² In practice you have to set a target first. If you’ve not already done so, you can set it using sfdk config --global target=SailfishOS- (or whichever other target you prefer).

Energy from the Community

There’s been another great selection of apps, both new and updated, entering the repositories this week. Here are just a few of those that caught our eye.

Picross 2

After all that heavy dev work, you’ll be in need of a bit of a break. Luckily Picross 2 from Matti Viljanen (direc) is just the thing. Flying the flag for relaxation (or is it deep concentration?) Picross 2 is a digitally-enhanced version of the classic pen-and-paper game, which I’m sure most of you will be familiar. The numbers around the edge of the screen indicate the groups of filled blocks in each line and column, and your job is to apply the logic of deduction and elimination to establish which blocks are filled, and which aren’t. The rules are simple, but clever puzzle design can allow for a range of different difficulty levels. Matti’s version takes full advantage of the phone form-factor, with intuitive touch input, a grid that can be zoomed in and out for better accuracy (when you get to the harder levels and larger grids you’ll be thankful for that) and a variety of neat player aids to make things more enjoyable. The execution is slick with clear graphics and another example of a great app cover, but what stands out for me is the set of 103 hand-made puzzles that are really nicely graded in terms of difficulty. The most recent update gives it new translations, new animations, various bugfixes as well as a host of other new features. Get it from the Jolla Store or OpenRepos.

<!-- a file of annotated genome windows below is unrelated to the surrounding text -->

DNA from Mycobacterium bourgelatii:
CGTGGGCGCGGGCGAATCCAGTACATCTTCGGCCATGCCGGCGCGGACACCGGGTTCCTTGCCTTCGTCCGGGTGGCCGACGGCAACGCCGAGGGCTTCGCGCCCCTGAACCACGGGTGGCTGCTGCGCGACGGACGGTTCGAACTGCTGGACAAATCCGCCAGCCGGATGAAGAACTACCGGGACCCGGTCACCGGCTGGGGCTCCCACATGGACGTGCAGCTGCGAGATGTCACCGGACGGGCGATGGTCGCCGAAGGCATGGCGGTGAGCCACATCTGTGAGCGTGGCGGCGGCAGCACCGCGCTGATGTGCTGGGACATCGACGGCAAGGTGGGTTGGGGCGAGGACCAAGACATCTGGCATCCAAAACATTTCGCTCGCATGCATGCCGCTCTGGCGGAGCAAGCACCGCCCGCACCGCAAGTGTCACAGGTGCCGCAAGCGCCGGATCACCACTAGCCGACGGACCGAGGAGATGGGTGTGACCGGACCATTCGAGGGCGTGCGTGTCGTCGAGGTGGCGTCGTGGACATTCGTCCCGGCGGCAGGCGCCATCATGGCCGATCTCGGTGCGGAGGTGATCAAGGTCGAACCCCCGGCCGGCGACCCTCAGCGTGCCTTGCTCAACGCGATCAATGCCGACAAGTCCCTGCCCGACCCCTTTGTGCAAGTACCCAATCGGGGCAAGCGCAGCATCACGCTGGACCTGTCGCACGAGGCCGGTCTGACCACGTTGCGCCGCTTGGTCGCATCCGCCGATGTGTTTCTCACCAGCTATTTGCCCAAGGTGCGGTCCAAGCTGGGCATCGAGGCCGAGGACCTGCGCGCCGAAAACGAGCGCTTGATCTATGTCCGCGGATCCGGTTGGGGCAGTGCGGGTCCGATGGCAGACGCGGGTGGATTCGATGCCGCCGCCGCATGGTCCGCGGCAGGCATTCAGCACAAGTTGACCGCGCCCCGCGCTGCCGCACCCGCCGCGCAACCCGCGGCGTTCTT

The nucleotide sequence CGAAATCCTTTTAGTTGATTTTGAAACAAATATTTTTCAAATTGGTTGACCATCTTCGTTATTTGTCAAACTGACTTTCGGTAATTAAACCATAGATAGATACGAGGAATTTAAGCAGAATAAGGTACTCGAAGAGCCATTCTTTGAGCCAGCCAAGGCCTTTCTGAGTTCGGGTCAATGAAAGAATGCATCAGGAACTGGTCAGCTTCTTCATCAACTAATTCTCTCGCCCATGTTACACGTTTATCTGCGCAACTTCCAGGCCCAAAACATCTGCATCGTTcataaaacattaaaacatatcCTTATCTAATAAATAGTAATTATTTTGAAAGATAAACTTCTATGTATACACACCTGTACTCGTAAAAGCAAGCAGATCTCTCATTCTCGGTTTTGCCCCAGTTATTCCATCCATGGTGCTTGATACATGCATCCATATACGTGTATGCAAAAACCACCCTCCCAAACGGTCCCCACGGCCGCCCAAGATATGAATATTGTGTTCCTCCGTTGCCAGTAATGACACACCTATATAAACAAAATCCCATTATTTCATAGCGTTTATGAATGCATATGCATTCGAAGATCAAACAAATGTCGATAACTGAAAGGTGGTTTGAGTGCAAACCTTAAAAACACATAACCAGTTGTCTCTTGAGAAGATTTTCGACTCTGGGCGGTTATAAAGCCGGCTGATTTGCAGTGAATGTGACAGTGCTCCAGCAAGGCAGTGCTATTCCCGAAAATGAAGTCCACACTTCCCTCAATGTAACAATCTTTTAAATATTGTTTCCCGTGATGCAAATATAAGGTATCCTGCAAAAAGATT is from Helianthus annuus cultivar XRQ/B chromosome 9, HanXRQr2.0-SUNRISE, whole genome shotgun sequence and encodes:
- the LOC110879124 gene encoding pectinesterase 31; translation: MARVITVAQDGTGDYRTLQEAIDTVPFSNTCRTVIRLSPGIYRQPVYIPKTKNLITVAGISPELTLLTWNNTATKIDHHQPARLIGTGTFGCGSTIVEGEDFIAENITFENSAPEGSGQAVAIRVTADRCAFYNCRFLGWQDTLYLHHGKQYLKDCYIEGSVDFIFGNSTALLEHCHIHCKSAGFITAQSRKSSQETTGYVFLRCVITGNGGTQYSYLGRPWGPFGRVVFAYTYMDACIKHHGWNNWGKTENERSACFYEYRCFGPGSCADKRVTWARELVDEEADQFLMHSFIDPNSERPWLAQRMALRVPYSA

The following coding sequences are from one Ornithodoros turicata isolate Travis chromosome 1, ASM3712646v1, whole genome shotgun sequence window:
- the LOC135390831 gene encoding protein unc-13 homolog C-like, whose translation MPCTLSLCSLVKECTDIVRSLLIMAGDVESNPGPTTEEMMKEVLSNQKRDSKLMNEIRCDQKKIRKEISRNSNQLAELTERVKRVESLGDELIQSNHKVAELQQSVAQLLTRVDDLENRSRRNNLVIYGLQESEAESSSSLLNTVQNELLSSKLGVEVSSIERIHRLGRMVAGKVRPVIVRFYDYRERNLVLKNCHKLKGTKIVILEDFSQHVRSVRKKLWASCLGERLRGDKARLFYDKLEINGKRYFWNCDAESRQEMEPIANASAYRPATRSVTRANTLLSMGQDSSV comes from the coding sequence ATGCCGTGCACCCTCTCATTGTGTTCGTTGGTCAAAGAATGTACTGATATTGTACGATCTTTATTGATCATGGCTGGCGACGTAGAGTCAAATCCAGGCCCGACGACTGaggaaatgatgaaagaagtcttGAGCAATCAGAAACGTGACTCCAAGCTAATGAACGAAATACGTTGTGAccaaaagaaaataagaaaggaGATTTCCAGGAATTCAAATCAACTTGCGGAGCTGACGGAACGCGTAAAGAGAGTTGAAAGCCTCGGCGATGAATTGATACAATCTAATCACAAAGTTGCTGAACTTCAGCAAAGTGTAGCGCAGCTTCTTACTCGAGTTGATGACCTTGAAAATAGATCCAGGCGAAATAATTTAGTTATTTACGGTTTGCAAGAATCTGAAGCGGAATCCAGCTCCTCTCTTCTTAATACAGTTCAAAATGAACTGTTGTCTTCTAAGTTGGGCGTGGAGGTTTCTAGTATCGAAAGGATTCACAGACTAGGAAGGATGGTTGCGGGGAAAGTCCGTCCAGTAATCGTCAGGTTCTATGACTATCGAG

Weight Tracker